HBO Max Review

Last Updated on by Joshua Mathieu (Jmb a.k.a. The Boss)

There’s also a surprising lack of DC shows on here. We have a few available, such as Beware the Batman, Doom Patrol, Teen Titans, and Batgirl, but we are missing a lot of the best titles from the DC Animation catalog like Batman: The Animated Series and Justice League. I understand that WarnerMedia still has the DC Universe service and while that site’s long-term future still remains a mystery, it’s jarring to me that Warrner doesn’t have those titles on HBO Max. It’s unlikely to be a rights issue, since Doom Patrol and Teen Titans appear on both services, so it still feels odd. I expect they’ll be added at a later date but having a select amount of DC shows at launch only gives a bare minimum of the best that DC has to offer

Then we have the anime on HBO Max. Unfortunately, it’s also not a great lineup. We have seventeen Crunchyroll titles available which are:


  • 91 Days
  • Berserk (2016)
  • Bungo Stray Dogs
  • Erased
  • Fullmetal Alchemist Brotherhood
  • In/Spectre
  • Kabaneri of The Iron Fortress
  • Keep Your Hands Off Eizouken!
  • Kill La Kill
  • Kiznaiver
  • Konosuba
  • Re:Zero Director’s Cut
  • Rokka-Braves of the Six Flowers
  • Rurouni Kenshin
  • Schwarzes Marken
  • The Testament of Sister New Devil
  • Your Lie in April

While that is a decent lineup, it’s not a ton to work with. Granted, HBO Max certainly won’t be a one-stop shop for anime fans as the odds are good that if you are an avid anime watcher, you might very well have a subscription to Crunchyroll or one of the other large anime streaming services like HIDIVE, RetroCrush, and even Netflix that’ll satiate the need to watch anime. The only thing those services don’t have, at least in the United States, is the Studio Ghibli movies. However, there’s a possibility that anime fans already have a VPN service and can easily watch Ghibli on US Netflix using that VPN. The need for Crunchyroll/Ghibli on HBO Max might be pointless for the everyday anime connoisseur but to the general audience, it’s a fantastic way to introduce them to the medium. The selection of titles might be bare, but these are some pretty popular titles in Crunchyroll’s catalog that offer a good amount of variety in genres. You have action, comedy, drama, and historical fiction. Add to that the Studio Ghibli films and you have enough exposure that a general audience may seek out other anime, likely leading them to the anime-focused platforms mentioned earlier.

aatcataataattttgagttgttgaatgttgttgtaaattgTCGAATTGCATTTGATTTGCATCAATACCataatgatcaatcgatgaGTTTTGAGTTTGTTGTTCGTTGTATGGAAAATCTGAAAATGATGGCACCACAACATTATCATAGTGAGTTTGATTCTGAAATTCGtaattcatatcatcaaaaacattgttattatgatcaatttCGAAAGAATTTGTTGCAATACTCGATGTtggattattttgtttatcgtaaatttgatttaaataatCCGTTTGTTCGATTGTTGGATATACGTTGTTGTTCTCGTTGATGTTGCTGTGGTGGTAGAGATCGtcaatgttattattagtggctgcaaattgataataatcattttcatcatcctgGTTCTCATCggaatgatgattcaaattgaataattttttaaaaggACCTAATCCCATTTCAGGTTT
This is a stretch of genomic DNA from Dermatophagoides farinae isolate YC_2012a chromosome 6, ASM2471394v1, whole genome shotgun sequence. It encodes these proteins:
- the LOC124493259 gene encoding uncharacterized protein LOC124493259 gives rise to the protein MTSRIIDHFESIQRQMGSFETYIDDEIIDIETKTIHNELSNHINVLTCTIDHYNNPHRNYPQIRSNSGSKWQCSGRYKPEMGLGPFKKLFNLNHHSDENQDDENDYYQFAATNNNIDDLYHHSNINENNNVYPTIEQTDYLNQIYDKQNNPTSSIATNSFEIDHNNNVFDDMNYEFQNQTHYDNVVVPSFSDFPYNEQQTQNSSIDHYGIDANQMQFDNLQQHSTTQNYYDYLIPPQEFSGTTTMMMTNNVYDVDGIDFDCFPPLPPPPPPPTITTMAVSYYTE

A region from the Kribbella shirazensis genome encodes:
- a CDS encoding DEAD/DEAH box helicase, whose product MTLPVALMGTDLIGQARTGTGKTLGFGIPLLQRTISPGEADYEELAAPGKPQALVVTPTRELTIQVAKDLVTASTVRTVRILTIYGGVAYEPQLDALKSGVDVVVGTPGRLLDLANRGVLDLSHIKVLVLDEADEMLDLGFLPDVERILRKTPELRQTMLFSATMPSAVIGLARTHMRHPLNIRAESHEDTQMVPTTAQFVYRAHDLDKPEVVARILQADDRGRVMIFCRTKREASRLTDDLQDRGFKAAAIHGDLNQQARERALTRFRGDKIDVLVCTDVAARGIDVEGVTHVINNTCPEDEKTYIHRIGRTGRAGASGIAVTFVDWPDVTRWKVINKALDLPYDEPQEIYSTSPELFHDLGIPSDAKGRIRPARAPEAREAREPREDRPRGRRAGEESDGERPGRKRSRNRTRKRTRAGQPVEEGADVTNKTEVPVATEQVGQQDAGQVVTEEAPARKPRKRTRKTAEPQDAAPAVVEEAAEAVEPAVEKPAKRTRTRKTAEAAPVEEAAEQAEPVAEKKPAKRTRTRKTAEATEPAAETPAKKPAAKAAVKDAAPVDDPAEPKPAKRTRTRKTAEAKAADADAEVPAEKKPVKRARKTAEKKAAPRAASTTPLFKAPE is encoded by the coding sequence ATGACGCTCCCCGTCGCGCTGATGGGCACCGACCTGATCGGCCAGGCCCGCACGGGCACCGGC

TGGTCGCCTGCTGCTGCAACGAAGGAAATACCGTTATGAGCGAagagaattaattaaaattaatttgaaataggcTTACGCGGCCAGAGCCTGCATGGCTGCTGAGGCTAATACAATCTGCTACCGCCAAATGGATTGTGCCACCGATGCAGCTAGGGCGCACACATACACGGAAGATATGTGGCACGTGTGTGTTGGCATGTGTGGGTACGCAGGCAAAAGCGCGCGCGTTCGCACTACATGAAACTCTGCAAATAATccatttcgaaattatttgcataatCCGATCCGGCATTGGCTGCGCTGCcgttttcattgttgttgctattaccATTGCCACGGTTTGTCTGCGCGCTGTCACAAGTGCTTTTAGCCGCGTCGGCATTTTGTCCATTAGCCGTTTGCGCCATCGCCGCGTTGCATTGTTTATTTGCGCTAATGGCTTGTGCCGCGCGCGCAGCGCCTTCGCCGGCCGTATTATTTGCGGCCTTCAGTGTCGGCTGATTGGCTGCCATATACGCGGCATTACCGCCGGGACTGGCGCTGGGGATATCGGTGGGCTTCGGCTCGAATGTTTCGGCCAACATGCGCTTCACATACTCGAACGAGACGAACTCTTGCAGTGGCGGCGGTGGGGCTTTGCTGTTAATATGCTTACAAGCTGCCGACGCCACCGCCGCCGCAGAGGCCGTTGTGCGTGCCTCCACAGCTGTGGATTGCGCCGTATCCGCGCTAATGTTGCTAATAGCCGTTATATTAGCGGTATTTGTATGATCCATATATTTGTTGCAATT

Also, at launch, the third-party offerings aren’t good either. We have Doctor Who and Sesame Street but that’s it at launch for exclusive streaming shows from third parties, and Sesame Street only partly counts due to the aforementioned production deal with HBO. South Park joins the service in late June, which is likely due to the current contract Viacom has with Hulu. Still, not having South Park at launch is disappointing, since outside of the Warner-owned content, many would likely be watching old episodes of South Park on the service. While it’s great that they have popular titles like Doctor Who and Sesame Street, they each appeal to a very different demographic and obviously South Park would appeal to a large mainstream adult audience, something that Doctor Who can’t do. It’s clear that this library needs work but it’s far from awful. There’s a decent amount of shows to watch day one and more are likely to be added within the first year of the service but it is a tad disappointing Warner didn’t pull from the vault to place more niche and obscure series or even put more of the well known classics on the service outside of Friends


Senior Editorial Writer for Toonami Squad and former writer for Swim Squad. Host for Toonami Squad Sessions Podcast.